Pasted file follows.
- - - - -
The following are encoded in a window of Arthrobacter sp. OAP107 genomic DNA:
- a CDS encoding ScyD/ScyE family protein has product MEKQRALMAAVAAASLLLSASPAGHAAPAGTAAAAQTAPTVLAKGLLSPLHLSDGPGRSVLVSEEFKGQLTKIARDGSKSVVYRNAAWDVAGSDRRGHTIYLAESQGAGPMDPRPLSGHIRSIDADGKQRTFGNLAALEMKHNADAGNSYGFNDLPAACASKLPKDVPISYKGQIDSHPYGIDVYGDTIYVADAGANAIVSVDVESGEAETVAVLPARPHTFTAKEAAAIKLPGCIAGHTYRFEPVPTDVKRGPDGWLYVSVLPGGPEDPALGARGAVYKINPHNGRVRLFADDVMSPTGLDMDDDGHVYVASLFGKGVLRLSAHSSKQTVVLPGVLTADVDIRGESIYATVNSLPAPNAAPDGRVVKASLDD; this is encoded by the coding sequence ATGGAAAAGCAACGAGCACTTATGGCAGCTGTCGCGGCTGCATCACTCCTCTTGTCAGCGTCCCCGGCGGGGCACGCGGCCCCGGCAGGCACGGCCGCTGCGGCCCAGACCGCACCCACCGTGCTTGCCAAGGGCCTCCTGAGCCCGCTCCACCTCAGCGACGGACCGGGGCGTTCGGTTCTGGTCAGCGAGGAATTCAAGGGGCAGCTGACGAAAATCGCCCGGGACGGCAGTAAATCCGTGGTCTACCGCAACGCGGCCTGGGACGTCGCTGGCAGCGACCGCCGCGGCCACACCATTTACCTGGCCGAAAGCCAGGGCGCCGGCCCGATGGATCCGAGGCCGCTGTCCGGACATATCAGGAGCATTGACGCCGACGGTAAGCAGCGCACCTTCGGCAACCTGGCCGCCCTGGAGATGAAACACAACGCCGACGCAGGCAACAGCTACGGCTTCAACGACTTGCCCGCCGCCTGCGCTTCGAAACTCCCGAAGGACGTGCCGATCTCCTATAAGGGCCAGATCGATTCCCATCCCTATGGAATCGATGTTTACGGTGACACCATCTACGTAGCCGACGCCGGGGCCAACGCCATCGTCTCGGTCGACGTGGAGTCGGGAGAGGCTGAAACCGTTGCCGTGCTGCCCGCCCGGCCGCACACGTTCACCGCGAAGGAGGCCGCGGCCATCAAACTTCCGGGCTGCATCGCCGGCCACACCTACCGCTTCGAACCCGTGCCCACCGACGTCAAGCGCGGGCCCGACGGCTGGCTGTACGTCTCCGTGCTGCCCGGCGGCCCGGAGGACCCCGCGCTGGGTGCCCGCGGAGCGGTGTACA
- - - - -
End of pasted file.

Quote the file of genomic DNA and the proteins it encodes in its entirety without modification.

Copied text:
The following are encoded in a window of Arthrobacter sp. OAP107 genomic DNA:
- a CDS encoding ScyD/ScyE family protein has product MEKQRALMAAVAAASLLLSASPAGHAAPAGTAAAAQTAPTVLAKGLLSPLHLSDGPGRSVLVSEEFKGQLTKIARDGSKSVVYRNAAWDVAGSDRRGHTIYLAESQGAGPMDPRPLSGHIRSIDADGKQRTFGNLAALEMKHNADAGNSYGFNDLPAACASKLPKDVPISYKGQIDSHPYGIDVYGDTIYVADAGANAIVSVDVESGEAETVAVLPARPHTFTAKEAAAIKLPGCIAGHTYRFEPVPTDVKRGPDGWLYVSVLPGGPEDPALGARGAVYKINPHNGRVRLFADDVMSPTGLDMDDDGHVYVASLFGKGVLRLSAHSSKQTVVLPGVLTADVDIRGESIYATVNSLPAPNAAPDGRVVKASLDD; this is encoded by the coding sequence ATGGAAAAGCAACGAGCACTTATGGCAGCTGTCGCGGCTGCATCACTCCTCTTGTCAGCGTCCCCGGCGGGGCACGCGGCCCCGGCAGGCACGGCCGCTGCGGCCCAGACCGCACCCACCGTGCTTGCCAAGGGCCTCCTGAGCCCGCTCCACCTCAGCGACGGACCGGGGCGTTCGGTTCTGGTCAGCGAGGAATTCAAGGGGCAGCTGACGAAAATCGCCCGGGACGGCAGTAAATCCGTGGTCTACCGCAACGCGGCCTGGGACGTCGCTGGCAGCGACCGCCGCGGCCACACCATTTACCTGGCCGAAAGCCAGGGCGCCGGCCCGATGGATCCGAGGCCGCTGTCCGGACATATCAGGAGCATTGACGCCGACGGTAAGCAGCGCACCTTCGGCAACCTGGCCGCCCTGGAGATGAAACACAACGCCGACGCAGGCAACAGCTACGGCTTCAACGACTTGCCCGCCGCCTGCGCTTCGAAACTCCCGAAGGACGTGCCGATCTCCTATAAGGGCCAGATCGATTCCCATCCCTATGGAATCGATGTTTACGGTGACACCATCTACGTAGCCGACGCCGGGGCCAACGCCATCGTCTCGGTCGACGTGGAGTCGGGAGAGGCTGAAACCGTTGCCGTGCTGCCCGCCCGGCCGCACACGTTCACCGCGAAGGAGGCCGCGGCCATCAAACTTCCGGGCTGCATCGCCGGCCACACCTACCGCTTCGAACCCGTGCCCACCGACGTCAAGCGCGGGCCCGACGGCTGGCTGTACGTCTCCGTGCTGCCCGGCGGCCCGGAGGACCCCGCGCTGGGTGCCCGCGGAGCGGTGTACA